THE IMPACT OF THE WOMEN’S HEALTH INITIATIVE STUDY ON INCIDENT CLONIDINE USE IN ONTARIO, CANADA

Main Article Content

Peter C Austin
Muhammad M Mamdani Mamdani
Karen Tu

Keywords

clonidine, menopause, estrogen replacement therapy, health services research, pharmacoepidemiology

Abstract

Background


Following publication of the Women’s Health Initiative (WHI) study, many women discontinued use of estrogen replacement therapy. There is some evidence that the antihypertensive agent clonidine can reduce the frequency of hot flashes associated with menopause.


 Objectives


To determine the impact of the WHI study on incident use of clonidine in elderly women in Ontario, Canada.


Methods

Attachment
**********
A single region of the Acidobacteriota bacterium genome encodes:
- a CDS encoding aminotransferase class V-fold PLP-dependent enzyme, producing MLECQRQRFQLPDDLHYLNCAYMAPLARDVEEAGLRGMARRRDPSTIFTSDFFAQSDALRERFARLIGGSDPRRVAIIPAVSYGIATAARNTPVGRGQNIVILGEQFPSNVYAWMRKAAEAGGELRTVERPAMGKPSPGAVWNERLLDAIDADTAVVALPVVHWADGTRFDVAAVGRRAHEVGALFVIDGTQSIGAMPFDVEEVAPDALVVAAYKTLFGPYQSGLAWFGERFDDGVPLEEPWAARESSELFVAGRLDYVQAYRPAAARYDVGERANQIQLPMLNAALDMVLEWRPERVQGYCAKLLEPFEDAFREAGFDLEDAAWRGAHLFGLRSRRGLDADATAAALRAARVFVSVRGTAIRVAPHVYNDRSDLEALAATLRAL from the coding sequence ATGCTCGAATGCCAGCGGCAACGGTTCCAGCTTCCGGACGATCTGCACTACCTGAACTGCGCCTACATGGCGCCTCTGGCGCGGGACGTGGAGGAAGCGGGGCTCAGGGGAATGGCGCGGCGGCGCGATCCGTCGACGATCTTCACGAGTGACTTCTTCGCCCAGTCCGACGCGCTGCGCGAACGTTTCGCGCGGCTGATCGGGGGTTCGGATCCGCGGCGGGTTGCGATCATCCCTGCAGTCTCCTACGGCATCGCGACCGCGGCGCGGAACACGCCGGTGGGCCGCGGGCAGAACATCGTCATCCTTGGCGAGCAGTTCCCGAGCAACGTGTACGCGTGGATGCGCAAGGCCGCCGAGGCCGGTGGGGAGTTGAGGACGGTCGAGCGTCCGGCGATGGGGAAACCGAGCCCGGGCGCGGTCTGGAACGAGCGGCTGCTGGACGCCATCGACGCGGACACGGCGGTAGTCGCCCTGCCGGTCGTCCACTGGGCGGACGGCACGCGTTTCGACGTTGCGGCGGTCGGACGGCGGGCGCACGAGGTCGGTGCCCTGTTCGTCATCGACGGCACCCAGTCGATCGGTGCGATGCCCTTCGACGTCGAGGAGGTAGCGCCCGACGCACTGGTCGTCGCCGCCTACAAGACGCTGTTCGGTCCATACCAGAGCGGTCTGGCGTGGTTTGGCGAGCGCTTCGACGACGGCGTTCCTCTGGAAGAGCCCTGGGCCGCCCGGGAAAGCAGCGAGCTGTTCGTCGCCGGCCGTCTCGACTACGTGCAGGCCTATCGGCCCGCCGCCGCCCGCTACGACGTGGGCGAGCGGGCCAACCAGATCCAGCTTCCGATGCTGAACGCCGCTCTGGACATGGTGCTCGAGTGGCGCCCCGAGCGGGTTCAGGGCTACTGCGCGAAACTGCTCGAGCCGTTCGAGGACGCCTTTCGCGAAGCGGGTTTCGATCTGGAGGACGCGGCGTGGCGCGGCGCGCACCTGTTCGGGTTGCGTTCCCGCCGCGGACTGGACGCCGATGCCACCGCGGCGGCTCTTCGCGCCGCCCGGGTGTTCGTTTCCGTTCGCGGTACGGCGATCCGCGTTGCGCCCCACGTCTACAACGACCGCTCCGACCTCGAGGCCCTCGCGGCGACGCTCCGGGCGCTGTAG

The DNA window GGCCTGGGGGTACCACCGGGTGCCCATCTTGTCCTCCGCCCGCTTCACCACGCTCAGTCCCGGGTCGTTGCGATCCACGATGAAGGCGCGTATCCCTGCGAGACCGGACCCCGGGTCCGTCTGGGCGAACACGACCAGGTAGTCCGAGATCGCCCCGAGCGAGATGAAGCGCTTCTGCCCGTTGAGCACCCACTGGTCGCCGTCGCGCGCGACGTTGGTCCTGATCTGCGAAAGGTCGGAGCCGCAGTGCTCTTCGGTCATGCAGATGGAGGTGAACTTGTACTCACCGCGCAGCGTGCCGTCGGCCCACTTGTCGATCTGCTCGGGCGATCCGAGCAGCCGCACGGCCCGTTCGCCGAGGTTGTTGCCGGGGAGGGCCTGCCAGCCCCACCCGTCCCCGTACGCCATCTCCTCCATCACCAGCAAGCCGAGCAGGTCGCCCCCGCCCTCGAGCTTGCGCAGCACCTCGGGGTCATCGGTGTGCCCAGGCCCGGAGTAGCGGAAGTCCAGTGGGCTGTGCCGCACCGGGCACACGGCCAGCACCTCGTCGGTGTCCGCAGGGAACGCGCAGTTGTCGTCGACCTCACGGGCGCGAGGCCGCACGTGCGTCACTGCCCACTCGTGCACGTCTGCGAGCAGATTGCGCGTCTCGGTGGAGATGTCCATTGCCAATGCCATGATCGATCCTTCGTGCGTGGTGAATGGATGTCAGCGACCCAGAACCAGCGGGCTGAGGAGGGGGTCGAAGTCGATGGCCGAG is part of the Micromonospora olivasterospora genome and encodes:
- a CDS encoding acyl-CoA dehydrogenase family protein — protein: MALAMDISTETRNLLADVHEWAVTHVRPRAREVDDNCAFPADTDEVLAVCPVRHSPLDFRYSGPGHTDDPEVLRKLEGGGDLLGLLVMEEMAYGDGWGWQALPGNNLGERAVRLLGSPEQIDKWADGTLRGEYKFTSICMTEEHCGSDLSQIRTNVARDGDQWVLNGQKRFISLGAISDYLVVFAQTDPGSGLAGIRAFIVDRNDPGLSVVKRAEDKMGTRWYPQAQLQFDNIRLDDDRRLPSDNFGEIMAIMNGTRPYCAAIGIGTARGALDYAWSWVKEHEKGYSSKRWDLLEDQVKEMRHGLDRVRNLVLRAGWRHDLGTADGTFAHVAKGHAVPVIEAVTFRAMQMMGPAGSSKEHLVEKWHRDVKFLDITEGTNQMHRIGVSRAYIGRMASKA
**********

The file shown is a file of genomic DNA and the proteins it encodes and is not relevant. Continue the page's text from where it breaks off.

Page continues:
Retrospective, population-based administrative database design. Data on all residents of Ontario over the age of 65 years were included. Time series methods were used to analyze change in incident clonidine use following publication of the WHI study.


Results


Following publication of the WHI study, incident use of clonidine increased substantially among elderly women in Ontario, Canada. Similar trends were not observed for incident use of other antihypertensive medications.


Conclusion


During a period of time in which a large proportion of women discontinued estrogen replacement therapy, incident use of clonidine increased. There is some evidence that a small number of women may have sought alternative relief from menopausal symptoms using other pharmacological therapies.

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